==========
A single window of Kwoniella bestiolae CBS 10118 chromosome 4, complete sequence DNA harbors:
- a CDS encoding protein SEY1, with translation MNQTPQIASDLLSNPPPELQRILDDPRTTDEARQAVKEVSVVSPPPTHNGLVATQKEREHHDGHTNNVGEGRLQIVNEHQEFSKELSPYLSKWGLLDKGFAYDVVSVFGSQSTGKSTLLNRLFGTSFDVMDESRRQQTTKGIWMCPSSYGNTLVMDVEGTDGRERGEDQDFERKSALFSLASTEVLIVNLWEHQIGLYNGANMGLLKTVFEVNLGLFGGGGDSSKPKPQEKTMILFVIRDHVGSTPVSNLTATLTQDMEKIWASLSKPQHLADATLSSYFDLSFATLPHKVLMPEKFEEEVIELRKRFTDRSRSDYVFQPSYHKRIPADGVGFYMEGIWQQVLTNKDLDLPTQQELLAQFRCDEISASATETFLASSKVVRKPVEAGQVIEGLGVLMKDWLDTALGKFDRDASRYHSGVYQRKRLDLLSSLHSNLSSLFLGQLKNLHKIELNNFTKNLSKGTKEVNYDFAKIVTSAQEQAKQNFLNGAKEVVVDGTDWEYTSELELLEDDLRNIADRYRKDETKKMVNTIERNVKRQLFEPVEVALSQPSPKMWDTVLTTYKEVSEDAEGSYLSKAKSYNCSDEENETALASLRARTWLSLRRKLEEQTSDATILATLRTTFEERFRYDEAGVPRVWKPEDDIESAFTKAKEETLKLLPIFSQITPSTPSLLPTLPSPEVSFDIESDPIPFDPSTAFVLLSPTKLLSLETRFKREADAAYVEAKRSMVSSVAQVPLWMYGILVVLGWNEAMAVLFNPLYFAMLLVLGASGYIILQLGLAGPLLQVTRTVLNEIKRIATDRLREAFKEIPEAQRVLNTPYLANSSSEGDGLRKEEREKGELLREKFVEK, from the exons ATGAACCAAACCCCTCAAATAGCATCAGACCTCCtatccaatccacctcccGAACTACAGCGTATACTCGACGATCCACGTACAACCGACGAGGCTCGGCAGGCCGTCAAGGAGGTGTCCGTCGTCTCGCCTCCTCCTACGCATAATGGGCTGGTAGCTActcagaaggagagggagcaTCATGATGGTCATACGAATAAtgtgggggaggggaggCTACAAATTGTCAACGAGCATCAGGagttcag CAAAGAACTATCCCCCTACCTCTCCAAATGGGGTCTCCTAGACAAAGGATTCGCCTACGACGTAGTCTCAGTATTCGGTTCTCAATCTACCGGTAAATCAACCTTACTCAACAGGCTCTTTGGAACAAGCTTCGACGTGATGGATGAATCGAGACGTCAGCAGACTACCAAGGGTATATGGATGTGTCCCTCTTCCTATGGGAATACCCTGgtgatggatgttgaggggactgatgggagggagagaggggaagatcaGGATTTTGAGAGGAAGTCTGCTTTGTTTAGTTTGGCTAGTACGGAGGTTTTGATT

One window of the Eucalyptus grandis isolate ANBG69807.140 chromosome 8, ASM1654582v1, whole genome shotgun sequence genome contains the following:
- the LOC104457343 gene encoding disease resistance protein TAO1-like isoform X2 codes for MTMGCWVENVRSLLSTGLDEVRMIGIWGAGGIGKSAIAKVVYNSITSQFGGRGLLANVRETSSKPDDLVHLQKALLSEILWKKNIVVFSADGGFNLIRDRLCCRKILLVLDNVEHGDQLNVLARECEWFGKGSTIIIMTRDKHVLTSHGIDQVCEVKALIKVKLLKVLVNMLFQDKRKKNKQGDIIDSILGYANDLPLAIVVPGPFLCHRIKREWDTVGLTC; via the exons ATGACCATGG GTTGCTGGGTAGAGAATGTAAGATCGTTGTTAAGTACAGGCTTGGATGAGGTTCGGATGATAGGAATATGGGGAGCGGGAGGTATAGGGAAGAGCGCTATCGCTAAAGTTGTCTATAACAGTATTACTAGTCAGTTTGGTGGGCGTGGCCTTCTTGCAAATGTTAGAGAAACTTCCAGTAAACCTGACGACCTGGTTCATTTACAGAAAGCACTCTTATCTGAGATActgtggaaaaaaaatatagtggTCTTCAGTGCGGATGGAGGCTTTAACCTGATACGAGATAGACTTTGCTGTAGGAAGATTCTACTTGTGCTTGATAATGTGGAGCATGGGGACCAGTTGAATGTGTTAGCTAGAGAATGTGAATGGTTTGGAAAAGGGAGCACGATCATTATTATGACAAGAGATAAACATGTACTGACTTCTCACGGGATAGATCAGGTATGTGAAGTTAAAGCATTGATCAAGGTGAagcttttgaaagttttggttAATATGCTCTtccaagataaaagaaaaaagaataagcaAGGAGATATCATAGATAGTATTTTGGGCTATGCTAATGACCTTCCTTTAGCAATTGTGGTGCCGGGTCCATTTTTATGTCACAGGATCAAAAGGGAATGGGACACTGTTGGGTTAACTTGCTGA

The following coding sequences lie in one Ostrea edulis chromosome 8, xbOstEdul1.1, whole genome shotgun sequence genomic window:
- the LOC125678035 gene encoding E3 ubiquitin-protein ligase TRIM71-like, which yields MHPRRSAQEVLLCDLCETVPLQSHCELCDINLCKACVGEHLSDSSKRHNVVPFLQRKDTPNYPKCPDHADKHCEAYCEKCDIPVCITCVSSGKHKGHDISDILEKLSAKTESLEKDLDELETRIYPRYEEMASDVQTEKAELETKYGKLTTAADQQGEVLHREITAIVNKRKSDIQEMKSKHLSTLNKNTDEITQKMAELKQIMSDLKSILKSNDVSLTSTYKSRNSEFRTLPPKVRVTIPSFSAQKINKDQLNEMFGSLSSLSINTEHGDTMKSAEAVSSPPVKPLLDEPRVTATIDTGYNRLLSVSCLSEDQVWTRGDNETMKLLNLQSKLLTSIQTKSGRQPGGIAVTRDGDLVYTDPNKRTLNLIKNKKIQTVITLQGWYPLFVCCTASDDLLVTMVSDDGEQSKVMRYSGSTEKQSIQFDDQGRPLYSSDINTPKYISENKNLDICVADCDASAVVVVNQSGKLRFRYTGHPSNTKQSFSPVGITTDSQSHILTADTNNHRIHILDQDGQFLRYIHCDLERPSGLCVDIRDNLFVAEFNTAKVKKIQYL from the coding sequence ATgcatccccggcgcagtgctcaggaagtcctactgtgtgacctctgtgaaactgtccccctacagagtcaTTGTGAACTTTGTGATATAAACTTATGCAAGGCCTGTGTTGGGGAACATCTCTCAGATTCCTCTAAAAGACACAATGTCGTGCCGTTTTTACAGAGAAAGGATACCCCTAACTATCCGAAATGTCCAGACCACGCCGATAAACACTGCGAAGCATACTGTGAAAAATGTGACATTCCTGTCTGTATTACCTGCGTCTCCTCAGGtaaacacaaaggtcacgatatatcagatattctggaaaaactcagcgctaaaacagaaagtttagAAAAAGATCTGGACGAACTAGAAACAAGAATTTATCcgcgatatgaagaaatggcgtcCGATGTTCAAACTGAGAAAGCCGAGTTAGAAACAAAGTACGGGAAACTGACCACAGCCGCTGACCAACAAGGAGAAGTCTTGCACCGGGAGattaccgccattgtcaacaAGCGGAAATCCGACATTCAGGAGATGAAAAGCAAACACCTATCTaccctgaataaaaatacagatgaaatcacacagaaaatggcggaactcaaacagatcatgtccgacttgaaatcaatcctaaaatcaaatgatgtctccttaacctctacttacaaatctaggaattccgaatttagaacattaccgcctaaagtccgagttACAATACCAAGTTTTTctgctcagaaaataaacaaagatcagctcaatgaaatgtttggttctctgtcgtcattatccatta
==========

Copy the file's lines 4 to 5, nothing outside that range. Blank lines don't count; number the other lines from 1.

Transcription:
- the LOC104457343 gene encoding disease resistance protein TAO1-like isoform X2 codes for MTMGCWVENVRSLLSTGLDEVRMIGIWGAGGIGKSAIAKVVYNSITSQFGGRGLLANVRETSSKPDDLVHLQKALLSEILWKKNIVVFSADGGFNLIRDRLCCRKILLVLDNVEHGDQLNVLARECEWFGKGSTIIIMTRDKHVLTSHGIDQVCEVKALIKVKLLKVLVNMLFQDKRKKNKQGDIIDSILGYANDLPLAIVVPGPFLCHRIKREWDTVGLTC; via the exons ATGACCATGG GTTGCTGGGTAGAGAATGTAAGATCGTTGTTAAGTACAGGCTTGGATGAGGTTCGGATGATAGGAATATGGGGAGCGGGAGGTATAGGGAAGAGCGCTATCGCTAAAGTTGTCTATAACAGTATTACTAGTCAGTTTGGTGGGCGTGGCCTTCTTGCAAATGTTAGAGAAACTTCCAGTAAACCTGACGACCTGGTTCATTTACAGAAAGCACTCTTATCTGAGATActgtggaaaaaaaatatagtggTCTTCAGTGCGGATGGAGGCTTTAACCTGATACGAGATAGACTTTGCTGTAGGAAGATTCTACTTGTGCTTGATAATGTGGAGCATGGGGACCAGTTGAATGTGTTAGCTAGAGAATGTGAATGGTTTGGAAAAGGGAGCACGATCATTATTATGACAAGAGATAAACATGTACTGACTTCTCACGGGATAGATCAGGTATGTGAAGTTAAAGCATTGATCAAGGTGAagcttttgaaagttttggttAATATGCTCTtccaagataaaagaaaaaagaataagcaAGGAGATATCATAGATAGTATTTTGGGCTATGCTAATGACCTTCCTTTAGCAATTGTGGTGCCGGGTCCATTTTTATGTCACAGGATCAAAAGGGAATGGGACACTGTTGGGTTAACTTGCTGA

The following coding sequences lie in one Ostrea edulis chromosome 8, xbOstEdul1.1, whole genome shotgun sequence genomic window: